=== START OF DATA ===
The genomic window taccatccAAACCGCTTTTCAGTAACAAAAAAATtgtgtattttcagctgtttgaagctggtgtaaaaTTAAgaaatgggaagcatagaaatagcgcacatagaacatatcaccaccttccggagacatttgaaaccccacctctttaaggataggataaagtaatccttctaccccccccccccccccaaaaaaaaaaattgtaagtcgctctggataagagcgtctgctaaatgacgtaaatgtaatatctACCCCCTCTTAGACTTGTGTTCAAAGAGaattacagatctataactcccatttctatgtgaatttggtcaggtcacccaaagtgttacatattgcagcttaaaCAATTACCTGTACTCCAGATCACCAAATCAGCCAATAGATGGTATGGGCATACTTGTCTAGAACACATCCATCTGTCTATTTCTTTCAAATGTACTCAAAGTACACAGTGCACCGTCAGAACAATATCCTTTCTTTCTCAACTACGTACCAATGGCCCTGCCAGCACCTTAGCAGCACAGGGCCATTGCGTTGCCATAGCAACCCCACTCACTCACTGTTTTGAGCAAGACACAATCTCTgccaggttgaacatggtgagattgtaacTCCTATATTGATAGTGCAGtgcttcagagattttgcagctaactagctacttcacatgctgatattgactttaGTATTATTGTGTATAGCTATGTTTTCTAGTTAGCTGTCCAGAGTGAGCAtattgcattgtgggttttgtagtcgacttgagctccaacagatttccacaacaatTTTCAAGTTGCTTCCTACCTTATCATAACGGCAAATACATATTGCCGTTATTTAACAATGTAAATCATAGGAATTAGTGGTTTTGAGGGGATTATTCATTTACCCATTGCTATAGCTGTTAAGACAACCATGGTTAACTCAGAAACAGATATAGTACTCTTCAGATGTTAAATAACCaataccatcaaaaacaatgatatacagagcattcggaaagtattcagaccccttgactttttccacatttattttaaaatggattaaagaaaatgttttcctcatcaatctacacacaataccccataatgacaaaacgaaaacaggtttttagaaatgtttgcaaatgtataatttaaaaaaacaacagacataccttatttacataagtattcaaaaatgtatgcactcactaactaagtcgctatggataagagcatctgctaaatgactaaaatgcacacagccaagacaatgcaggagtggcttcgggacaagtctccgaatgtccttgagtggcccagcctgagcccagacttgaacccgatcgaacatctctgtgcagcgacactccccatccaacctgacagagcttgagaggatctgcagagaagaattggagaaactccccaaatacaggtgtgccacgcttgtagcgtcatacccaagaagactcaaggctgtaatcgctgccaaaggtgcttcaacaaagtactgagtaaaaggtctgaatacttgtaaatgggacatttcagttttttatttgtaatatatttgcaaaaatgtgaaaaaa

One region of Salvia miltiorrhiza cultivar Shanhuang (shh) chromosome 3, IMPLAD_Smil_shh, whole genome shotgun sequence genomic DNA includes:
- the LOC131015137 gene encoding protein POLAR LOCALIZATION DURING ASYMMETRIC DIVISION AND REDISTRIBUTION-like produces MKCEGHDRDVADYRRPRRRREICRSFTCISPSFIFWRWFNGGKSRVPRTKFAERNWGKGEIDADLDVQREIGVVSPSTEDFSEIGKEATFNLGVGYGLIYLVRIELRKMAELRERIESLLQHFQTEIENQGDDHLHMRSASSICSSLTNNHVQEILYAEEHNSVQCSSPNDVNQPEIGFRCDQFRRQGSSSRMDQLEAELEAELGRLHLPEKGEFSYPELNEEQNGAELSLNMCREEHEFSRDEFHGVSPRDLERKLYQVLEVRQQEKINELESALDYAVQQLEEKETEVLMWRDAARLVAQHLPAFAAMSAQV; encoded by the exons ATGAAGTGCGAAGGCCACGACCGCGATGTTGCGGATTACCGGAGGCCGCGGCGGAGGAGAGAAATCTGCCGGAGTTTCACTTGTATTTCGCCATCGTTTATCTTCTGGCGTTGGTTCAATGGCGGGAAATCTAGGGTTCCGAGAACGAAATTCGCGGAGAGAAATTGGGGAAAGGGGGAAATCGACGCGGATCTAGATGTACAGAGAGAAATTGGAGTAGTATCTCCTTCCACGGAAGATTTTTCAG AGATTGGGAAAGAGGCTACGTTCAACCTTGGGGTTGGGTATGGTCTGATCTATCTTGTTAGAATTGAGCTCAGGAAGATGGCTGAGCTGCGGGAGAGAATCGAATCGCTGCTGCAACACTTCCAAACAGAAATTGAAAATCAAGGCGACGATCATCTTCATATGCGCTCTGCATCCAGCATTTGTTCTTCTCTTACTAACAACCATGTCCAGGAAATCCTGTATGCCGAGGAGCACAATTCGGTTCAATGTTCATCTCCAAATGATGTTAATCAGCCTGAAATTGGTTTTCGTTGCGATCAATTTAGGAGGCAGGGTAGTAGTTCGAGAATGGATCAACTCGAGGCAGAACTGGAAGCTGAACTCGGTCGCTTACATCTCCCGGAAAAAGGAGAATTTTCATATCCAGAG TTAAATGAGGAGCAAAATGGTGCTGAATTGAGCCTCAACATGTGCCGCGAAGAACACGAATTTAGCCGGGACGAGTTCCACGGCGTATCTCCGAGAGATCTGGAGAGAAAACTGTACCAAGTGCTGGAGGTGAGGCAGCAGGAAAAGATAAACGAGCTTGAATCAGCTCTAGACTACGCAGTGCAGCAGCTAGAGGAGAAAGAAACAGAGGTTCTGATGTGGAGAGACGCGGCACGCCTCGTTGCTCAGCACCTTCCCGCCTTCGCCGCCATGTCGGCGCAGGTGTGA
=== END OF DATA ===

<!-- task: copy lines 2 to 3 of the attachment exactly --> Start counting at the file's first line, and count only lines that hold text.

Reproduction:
One region of Salvia miltiorrhiza cultivar Shanhuang (shh) chromosome 3, IMPLAD_Smil_shh, whole genome shotgun sequence genomic DNA includes:
- the LOC131015137 gene encoding protein POLAR LOCALIZATION DURING ASYMMETRIC DIVISION AND REDISTRIBUTION-like produces MKCEGHDRDVADYRRPRRRREICRSFTCISPSFIFWRWFNGGKSRVPRTKFAERNWGKGEIDADLDVQREIGVVSPSTEDFSEIGKEATFNLGVGYGLIYLVRIELRKMAELRERIESLLQHFQTEIENQGDDHLHMRSASSICSSLTNNHVQEILYAEEHNSVQCSSPNDVNQPEIGFRCDQFRRQGSSSRMDQLEAELEAELGRLHLPEKGEFSYPELNEEQNGAELSLNMCREEHEFSRDEFHGVSPRDLERKLYQVLEVRQQEKINELESALDYAVQQLEEKETEVLMWRDAARLVAQHLPAFAAMSAQV; encoded by the exons ATGAAGTGCGAAGGCCACGACCGCGATGTTGCGGATTACCGGAGGCCGCGGCGGAGGAGAGAAATCTGCCGGAGTTTCACTTGTATTTCGCCATCGTTTATCTTCTGGCGTTGGTTCAATGGCGGGAAATCTAGGGTTCCGAGAACGAAATTCGCGGAGAGAAATTGGGGAAAGGGGGAAATCGACGCGGATCTAGATGTACAGAGAGAAATTGGAGTAGTATCTCCTTCCACGGAAGATTTTTCAG AGATTGGGAAAGAGGCTACGTTCAACCTTGGGGTTGGGTATGGTCTGATCTATCTTGTTAGAATTGAGCTCAGGAAGATGGCTGAGCTGCGGGAGAGAATCGAATCGCTGCTGCAACACTTCCAAACAGAAATTGAAAATCAAGGCGACGATCATCTTCATATGCGCTCTGCATCCAGCATTTGTTCTTCTCTTACTAACAACCATGTCCAGGAAATCCTGTATGCCGAGGAGCACAATTCGGTTCAATGTTCATCTCCAAATGATGTTAATCAGCCTGAAATTGGTTTTCGTTGCGATCAATTTAGGAGGCAGGGTAGTAGTTCGAGAATGGATCAACTCGAGGCAGAACTGGAAGCTGAACTCGGTCGCTTACATCTCCCGGAAAAAGGAGAATTTTCATATCCAGAG TTAAATGAGGAGCAAAATGGTGCTGAATTGAGCCTCAACATGTGCCGCGAAGAACACGAATTTAGCCGGGACGAGTTCCACGGCGTATCTCCGAGAGATCTGGAGAGAAAACTGTACCAAGTGCTGGAGGTGAGGCAGCAGGAAAAGATAAACGAGCTTGAATCAGCTCTAGACTACGCAGTGCAGCAGCTAGAGGAGAAAGAAACAGAGGTTCTGATGTGGAGAGACGCGGCACGCCTCGTTGCTCAGCACCTTCCCGCCTTCGCCGCCATGTCGGCGCAGGTGTGA